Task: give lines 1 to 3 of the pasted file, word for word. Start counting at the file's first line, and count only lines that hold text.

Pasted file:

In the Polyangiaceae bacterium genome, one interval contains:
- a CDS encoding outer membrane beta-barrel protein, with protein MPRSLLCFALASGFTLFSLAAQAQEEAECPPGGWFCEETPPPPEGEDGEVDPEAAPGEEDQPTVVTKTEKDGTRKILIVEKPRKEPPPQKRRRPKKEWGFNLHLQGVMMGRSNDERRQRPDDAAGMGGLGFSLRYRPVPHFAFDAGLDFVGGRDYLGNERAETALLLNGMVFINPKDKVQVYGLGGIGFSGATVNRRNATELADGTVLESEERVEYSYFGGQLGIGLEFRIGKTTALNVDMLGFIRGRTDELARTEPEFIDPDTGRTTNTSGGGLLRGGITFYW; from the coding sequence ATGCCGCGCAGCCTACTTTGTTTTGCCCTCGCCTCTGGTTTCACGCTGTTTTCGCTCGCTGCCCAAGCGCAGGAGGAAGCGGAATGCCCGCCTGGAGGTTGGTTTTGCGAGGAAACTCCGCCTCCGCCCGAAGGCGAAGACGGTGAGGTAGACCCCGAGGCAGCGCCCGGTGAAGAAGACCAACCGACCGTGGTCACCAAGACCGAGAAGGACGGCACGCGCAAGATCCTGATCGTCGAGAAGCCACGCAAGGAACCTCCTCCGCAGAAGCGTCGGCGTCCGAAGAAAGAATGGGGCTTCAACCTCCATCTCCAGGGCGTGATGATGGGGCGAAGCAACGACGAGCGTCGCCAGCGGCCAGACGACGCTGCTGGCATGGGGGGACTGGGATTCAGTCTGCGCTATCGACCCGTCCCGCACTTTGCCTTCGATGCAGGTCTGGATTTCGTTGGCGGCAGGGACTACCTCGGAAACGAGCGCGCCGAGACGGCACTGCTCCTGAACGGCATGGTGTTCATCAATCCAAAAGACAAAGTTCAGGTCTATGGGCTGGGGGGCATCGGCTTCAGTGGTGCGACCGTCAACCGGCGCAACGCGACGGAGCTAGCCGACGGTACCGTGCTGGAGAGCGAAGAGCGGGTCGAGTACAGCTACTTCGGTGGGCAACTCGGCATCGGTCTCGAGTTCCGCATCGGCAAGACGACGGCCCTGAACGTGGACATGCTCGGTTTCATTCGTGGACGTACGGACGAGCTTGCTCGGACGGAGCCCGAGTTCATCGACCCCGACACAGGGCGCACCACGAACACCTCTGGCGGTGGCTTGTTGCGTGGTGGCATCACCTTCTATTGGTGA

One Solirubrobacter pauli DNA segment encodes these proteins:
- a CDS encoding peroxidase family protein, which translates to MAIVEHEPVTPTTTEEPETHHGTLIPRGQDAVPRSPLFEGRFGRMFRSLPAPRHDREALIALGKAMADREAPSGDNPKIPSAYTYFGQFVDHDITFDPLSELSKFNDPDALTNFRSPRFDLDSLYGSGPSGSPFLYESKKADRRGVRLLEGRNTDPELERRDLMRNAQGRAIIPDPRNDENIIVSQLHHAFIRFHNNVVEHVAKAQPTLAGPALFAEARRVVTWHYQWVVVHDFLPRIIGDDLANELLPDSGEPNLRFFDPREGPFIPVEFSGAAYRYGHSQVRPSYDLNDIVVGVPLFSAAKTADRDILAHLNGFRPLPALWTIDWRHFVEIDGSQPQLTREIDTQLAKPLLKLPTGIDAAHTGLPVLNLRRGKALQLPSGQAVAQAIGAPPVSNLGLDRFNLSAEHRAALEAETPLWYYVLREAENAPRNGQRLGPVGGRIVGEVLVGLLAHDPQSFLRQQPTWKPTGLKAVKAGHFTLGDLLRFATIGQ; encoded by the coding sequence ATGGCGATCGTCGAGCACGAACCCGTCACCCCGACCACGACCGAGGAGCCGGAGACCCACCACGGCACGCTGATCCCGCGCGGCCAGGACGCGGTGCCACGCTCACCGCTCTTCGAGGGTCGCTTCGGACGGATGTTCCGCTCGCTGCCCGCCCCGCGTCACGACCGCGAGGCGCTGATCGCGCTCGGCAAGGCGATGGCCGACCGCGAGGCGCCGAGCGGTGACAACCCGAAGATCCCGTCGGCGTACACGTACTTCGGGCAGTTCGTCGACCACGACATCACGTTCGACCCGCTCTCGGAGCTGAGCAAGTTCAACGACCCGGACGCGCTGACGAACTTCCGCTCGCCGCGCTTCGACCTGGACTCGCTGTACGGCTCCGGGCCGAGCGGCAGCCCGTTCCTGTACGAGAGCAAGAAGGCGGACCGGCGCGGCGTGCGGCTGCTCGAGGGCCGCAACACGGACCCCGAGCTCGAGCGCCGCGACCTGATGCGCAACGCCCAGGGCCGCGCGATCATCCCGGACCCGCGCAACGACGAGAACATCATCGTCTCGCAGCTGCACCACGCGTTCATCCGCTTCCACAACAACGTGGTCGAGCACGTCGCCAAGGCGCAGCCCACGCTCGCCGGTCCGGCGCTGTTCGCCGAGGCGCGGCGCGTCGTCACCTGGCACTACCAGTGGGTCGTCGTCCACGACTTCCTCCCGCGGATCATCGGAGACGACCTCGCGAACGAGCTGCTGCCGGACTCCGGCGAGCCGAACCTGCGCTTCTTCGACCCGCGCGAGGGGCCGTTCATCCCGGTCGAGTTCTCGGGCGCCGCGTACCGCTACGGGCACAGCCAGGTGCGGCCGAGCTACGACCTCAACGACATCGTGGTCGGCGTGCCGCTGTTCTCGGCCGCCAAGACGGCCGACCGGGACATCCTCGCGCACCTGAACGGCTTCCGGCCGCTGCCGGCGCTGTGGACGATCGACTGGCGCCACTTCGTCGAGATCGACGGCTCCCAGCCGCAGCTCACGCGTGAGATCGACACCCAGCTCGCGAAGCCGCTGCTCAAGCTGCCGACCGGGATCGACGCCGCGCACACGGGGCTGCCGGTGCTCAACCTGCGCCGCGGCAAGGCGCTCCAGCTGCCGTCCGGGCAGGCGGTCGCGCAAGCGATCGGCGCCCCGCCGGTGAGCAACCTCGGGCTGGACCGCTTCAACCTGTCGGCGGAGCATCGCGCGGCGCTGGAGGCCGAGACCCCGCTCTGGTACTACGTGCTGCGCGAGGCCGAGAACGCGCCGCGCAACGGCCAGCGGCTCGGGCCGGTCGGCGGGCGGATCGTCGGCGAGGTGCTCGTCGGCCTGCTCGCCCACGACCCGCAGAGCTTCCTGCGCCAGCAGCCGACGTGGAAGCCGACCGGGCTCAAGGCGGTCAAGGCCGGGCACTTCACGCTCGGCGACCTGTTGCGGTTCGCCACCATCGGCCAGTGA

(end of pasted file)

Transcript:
In the Polyangiaceae bacterium genome, one interval contains:
- a CDS encoding outer membrane beta-barrel protein, with protein MPRSLLCFALASGFTLFSLAAQAQEEAECPPGGWFCEETPPPPEGEDGEVDPEAAPGEEDQPTVVTKTEKDGTRKILIVEKPRKEPPPQKRRRPKKEWGFNLHLQGVMMGRSNDERRQRPDDAAGMGGLGFSLRYRPVPHFAFDAGLDFVGGRDYLGNERAETALLLNGMVFINPKDKVQVYGLGGIGFSGATVNRRNATELADGTVLESEERVEYSYFGGQLGIGLEFRIGKTTALNVDMLGFIRGRTDELARTEPEFIDPDTGRTTNTSGGGLLRGGITFYW; from the coding sequence ATGCCGCGCAGCCTACTTTGTTTTGCCCTCGCCTCTGGTTTCACGCTGTTTTCGCTCGCTGCCCAAGCGCAGGAGGAAGCGGAATGCCCGCCTGGAGGTTGGTTTTGCGAGGAAACTCCGCCTCCGCCCGAAGGCGAAGACGGTGAGGTAGACCCCGAGGCAGCGCCCGGTGAAGAAGACCAACCGACCGTGGTCACCAAGACCGAGAAGGACGGCACGCGCAAGATCCTGATCGTCGAGAAGCCACGCAAGGAACCTCCTCCGCAGAAGCGTCGGCGTCCGAAGAAAGAATGGGGCTTCAACCTCCATCTCCAGGGCGTGATGATGGGGCGAAGCAACGACGAGCGTCGCCAGCGGCCAGACGACGCTGCTGGCATGGGGGGACTGGGATTCAGTCTGCGCTATCGACCCGTCCCGCACTTTGCCTTCGATGCAGGTCTGGATTTCGTTGGCGGCAGGGACTACCTCGGAAACGAGCGCGCCGAGACGGCACTGCTCCTGAACGGCATGGTGTTCATCAATCCAAAAGACAAAGTTCAGGTCTATGGGCTGGGGGGCATCGGCTTCAGTGGTGCGACCGTCAACCGGCGCAACGCGACGGAGCTAGCCGACGGTACCGTGCTGGAGAGCGAAGAGCGGGTCGAGTACAGCTACTTCGGTGGGCAACTCGGCATCGGTCTCGAGTTCCGCATCGGCAAGACGACGGCCCTGAACGTGGACATGCTCGGTTTCATTCGTGGACGTACGGACGAGCTTGCTCGGACGGAGCCCGAGTTCATCGACCCCGACACAGGGCGCACCACGAACACCTCTGGCGGTGGCTTGTTGCGTGGTGGCATCACCTTCTATTGGTGA

One Solirubrobacter pauli DNA segment encodes these proteins: